Classification and regression tree analysis (CART) with Stata

Wim van Putten
Dept. of Statistics, AZR, Rotterdam
Classification and Regression Tree analysis can be applied for the identification and assessment of prognostic factors in clinical research. It involves repeated subdivisions of a group of subjects on the basis of the choice of optimal cut-points of binary, ordinal, or continuous covariates, which maximizes a certain split criterion. I will describe a specific implementation of CART as Stata ado-file cart.ado for failure time data with as split criterion an adjusted p-value. The p-value is associated with the chisquare logrank statistic based on residuals. The adjustment is for the multiple testing associated with the search for the optimal cutpoint with the maximum chisquare value (Lausen, 1997). Examples of applications are given. CART has a serious risk of overfitting. However, it can be a useful exploratory tool in addition to more standard regression type techniques.

Lausen, B. et. al. 1997.
The regression tree method and its application in nutritional epidemiology. Informatik, Biometrie und Epidemiologie in Medizin und Biologie 28(1): 1–13.

Programmable GLM: a collection of case studies

Roberto G. Gutierrez
With the release of Stata 7, the capabilities of glm were greatly enhanced. Among the improvements was the ability for users to program their own custom link and variance functions. Whereas previously glm was used primarily as a platform on which to compare the results of standard regression models (such as the logistic, probit, and Poisson), it may now be utilised to perform generalized maximum pseudo-likelihood estimation in any framework. Thus far, this has been an ability that for the most part has not been exploited.

The method by which user-defined links and variance functions may be incorporated is quite straightforward, as demonstrated in the companion text to glm by Hardin and Hilbe (2001). In this talk, I present a few examples of case studies from the literature where the science dictated the fitting of a generalized linear model with special (non-standard) link and/or variance function. I demonstrate how these models (which were typically fit using SAS's GENMOD procedure) may be fit using Stata.

Hardin, J. and J. Hilbe. 2001.
Generalized linear models and extensions. Stata Press, College Station, TX.

Tools for income mobility analysis in Stata

Philippe van Kerme
A set of Stata routines to help analysis of `income mobility' are presented and illustrated. Income mobility is taken here as the pattern of income change from one time period to another within an income distribution. Multiple approaches have been advocated to assess the magnitude of income mobility. The macros presented provide tools for estimating several measures of income mobility; e.g., the Shorrocks (JET 1978) or King (Econometrica 1983) indices or summary statistics for transition matrices.


The usefulness of Stata in the analysis of complexveterinary surveys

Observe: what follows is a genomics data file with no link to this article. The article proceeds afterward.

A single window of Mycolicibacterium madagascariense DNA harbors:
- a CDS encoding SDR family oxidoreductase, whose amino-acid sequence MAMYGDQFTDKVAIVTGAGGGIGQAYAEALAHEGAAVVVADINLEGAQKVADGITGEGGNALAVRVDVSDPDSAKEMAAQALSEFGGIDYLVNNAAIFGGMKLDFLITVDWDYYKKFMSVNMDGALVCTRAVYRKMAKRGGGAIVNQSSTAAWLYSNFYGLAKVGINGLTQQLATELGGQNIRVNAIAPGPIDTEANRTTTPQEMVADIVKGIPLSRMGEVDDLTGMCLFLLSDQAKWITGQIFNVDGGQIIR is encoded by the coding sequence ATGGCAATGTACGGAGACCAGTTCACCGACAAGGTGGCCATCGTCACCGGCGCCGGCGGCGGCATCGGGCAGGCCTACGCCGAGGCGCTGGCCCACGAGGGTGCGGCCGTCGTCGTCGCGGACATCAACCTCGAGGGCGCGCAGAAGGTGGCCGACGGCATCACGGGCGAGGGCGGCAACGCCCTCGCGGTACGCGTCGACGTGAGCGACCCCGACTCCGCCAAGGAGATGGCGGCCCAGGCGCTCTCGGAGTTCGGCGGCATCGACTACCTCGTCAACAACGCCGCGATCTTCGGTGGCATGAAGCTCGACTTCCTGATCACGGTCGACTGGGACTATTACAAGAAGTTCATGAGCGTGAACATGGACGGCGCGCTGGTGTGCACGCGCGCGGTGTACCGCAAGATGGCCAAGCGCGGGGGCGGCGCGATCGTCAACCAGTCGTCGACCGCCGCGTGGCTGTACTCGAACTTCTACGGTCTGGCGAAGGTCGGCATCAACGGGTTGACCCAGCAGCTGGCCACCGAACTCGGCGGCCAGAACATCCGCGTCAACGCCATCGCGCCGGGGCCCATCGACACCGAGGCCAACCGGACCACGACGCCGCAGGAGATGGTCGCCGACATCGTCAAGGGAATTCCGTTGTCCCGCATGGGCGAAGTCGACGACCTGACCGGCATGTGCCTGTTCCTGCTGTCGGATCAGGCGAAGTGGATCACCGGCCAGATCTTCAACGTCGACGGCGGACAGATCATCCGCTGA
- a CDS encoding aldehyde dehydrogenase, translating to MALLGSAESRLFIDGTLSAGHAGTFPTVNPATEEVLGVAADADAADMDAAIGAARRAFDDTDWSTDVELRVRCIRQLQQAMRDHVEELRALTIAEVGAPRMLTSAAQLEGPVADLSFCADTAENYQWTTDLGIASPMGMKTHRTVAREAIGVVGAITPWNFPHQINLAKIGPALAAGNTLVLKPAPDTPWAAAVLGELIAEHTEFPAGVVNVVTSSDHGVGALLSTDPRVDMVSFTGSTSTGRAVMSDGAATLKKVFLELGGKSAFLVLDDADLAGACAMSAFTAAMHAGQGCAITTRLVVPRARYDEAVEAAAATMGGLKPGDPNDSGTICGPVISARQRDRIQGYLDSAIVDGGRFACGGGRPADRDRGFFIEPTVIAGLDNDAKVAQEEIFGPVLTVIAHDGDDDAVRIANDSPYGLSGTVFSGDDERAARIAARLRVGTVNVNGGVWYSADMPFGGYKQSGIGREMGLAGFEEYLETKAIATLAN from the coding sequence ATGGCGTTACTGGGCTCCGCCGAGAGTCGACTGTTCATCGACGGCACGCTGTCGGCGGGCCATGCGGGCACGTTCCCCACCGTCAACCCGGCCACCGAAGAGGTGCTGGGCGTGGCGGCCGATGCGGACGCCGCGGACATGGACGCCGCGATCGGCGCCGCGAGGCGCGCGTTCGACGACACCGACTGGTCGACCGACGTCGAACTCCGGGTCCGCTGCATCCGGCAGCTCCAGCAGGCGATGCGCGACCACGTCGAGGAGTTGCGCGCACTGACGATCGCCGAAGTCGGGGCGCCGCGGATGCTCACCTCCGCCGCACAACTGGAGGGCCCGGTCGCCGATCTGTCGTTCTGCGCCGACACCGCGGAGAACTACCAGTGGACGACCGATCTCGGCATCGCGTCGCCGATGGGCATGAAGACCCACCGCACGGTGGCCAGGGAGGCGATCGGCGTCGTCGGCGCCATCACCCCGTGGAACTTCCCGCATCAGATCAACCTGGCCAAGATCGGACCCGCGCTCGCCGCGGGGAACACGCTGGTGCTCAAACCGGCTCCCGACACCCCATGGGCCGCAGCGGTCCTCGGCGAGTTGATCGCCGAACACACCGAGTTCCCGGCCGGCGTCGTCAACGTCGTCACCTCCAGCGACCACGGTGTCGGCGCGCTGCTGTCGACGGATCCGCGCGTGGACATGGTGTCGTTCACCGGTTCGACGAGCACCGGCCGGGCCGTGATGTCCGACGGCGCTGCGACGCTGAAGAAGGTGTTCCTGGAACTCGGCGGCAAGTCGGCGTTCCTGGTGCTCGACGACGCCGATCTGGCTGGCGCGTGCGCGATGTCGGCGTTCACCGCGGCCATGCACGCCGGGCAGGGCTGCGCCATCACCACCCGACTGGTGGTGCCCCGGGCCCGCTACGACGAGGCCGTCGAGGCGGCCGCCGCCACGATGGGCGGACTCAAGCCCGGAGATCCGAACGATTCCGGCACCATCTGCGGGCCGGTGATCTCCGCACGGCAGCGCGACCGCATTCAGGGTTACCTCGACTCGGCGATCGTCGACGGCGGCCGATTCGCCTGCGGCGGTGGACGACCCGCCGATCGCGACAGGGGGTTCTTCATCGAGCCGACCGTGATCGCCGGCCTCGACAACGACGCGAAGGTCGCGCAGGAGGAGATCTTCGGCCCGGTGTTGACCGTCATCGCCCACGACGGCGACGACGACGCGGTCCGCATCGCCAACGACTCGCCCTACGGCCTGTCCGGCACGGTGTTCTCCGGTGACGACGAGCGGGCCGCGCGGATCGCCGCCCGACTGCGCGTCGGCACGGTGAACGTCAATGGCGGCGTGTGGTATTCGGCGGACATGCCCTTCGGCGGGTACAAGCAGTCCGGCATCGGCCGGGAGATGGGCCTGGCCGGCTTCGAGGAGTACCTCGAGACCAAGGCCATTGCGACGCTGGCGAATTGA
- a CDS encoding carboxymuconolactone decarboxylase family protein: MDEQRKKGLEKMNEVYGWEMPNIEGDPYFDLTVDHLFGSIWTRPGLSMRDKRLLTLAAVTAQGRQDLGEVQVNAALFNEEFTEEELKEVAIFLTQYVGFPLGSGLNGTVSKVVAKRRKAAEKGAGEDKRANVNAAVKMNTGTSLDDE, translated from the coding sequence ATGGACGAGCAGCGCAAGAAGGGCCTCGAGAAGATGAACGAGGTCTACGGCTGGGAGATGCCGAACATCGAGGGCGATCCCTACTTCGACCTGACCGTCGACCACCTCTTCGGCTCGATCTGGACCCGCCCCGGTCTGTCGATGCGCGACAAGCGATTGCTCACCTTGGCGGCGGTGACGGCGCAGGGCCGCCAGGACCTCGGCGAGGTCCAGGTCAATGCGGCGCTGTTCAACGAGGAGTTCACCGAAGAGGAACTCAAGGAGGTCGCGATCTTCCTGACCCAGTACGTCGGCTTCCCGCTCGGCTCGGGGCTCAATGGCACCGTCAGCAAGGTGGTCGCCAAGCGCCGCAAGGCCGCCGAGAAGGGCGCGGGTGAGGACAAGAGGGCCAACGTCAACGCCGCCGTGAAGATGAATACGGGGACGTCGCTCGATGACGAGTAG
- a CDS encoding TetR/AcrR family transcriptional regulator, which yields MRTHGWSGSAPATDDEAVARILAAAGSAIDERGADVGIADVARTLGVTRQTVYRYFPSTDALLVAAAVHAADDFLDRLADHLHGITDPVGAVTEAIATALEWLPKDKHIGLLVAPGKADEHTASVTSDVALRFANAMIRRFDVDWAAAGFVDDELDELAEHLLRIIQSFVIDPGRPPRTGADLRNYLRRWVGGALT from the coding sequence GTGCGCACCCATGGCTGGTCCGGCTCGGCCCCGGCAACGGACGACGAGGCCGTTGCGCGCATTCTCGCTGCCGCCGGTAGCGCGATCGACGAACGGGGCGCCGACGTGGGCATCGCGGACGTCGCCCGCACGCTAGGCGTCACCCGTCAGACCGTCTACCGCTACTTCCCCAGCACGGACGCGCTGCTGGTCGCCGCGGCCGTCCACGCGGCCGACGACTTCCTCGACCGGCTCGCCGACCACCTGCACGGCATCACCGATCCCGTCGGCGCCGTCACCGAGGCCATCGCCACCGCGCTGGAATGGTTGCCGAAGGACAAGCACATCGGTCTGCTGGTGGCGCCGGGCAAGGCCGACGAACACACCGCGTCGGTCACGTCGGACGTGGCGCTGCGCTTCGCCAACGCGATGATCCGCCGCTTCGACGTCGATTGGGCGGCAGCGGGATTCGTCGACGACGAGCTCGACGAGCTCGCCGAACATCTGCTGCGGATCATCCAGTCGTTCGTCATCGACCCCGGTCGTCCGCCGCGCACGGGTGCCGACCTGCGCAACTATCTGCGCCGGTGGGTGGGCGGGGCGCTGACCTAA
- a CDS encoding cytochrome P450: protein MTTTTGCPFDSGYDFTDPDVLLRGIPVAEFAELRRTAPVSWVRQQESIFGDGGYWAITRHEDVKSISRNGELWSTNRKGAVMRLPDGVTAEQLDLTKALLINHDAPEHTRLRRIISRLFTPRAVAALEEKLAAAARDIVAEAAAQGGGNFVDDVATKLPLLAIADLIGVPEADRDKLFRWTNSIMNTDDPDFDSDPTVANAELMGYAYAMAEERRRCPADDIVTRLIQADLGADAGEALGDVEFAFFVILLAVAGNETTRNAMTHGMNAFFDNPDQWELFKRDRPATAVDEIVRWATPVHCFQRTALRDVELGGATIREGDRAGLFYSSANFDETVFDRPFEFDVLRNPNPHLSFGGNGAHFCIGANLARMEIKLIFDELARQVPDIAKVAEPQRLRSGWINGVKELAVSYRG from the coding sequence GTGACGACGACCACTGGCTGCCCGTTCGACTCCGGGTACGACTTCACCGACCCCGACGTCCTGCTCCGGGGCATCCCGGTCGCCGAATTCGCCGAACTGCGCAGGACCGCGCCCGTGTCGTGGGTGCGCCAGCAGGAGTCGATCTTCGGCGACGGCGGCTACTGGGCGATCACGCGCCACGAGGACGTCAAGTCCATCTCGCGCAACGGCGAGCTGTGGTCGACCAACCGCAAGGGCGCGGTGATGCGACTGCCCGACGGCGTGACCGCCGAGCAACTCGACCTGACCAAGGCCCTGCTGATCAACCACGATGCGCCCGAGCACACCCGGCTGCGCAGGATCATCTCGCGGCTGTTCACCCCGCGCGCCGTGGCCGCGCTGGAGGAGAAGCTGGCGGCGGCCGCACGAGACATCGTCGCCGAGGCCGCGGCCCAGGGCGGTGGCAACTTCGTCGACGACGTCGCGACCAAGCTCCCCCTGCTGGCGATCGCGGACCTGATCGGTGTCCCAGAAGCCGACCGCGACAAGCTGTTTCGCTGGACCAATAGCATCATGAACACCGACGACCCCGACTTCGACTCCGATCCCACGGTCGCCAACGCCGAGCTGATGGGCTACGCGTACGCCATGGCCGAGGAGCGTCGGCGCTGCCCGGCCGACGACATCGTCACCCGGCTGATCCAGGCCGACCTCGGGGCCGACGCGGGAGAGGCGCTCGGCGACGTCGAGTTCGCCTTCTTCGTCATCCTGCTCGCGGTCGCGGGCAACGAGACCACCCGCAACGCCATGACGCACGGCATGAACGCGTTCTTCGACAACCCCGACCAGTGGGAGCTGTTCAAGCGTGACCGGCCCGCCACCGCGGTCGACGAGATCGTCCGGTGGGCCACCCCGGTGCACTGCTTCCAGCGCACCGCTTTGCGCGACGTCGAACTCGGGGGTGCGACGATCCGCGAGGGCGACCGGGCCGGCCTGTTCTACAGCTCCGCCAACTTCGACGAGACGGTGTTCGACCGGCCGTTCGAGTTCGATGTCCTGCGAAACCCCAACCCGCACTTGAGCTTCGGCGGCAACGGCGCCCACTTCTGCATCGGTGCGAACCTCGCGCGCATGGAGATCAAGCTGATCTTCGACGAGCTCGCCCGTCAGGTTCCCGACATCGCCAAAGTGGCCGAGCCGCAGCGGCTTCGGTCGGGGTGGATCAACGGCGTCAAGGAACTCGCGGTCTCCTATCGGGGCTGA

Niko Speybroeck
Dept. of Animal Health, ITG, Antwerpen
Frank Boelaert
European Commission, Belgium
Geert Molenberghs
Hasselt University, Belgium
Tomasz Burzykowski
Hasselt University, Belgium
Didier Renard
Hasselt University, Belgium
K. Mintiens
Maxime Madder
Dept. of Animal Health, ITG, Antwerpen
D. Berkvens
Dept. of Animal Health, ITG, Antwerpen

Infectious bovine rhinotracheitis is caused by the bovine herpesvirus type 1. It is an enzootic disease on the B List of the Office International des Epizooties (O.I.E.). Programs to eradicate bovine herpesvirus type I have been implemented in several European countries to facilitate the free trade of cattle, semen, and embryos within the European Community. Therefore, Belgium has an incentive to control and eradicate this viral infection. In the initial stage of the eradication campaign, it is essential to survey the infection prevalence. Also, it is important to investigate the survey results for possible risk factors that might be associated with bovine herpesvirus-1 positivity among cattle. The national bovine herpesvirus 1 seroprevalence (apparent p revalence) in the Belgian cattle population was determined by a serological survey that was conducted from December 1997 to March 1998. In a random sample of unvaccinated herds (N=309), all cattle (N=11,248) were tested for the presence of antibodies to glycoprotein B of bovine herpesvirus 1. The age and sex of the animals and the type (dairy, mixed, or beef) and size of the herds were registered. The survey is an example of a stratified one-stage cluster sampling design. Stata has some very useful commands for analysing surveys. The dataset was analysed using the svylogit and gllamm Stata commands, which provided similar results. The strengths of svylogit and gllamm will be highlighted. We will also compare the command gllamm with the SAS procedure NL MIXED, which produced similar results on the analysed dataset. The binary response is the apparent prevalence, which is the serological discrete test result (positive/negative). The true infection status was mimicked via an ado-file, using expert opinion on the uncertainty regarding the test misclassification probabilities. The results based on the analysis using this new response were compared with those based on the analysis of the original response.

Report to users

William W. Gould
Bill Gould, who is President of StataCorp, and more importantly for this meeting, the head of development, will ruminate about work at Stata over the last year and about ongoing activity.

Scientific organizers

Alexander Volovics

Wim van Putten

Logistics organizers

Smit Consult and DPC, the official distributors of Stata in the Netherlands and Germany, respectively.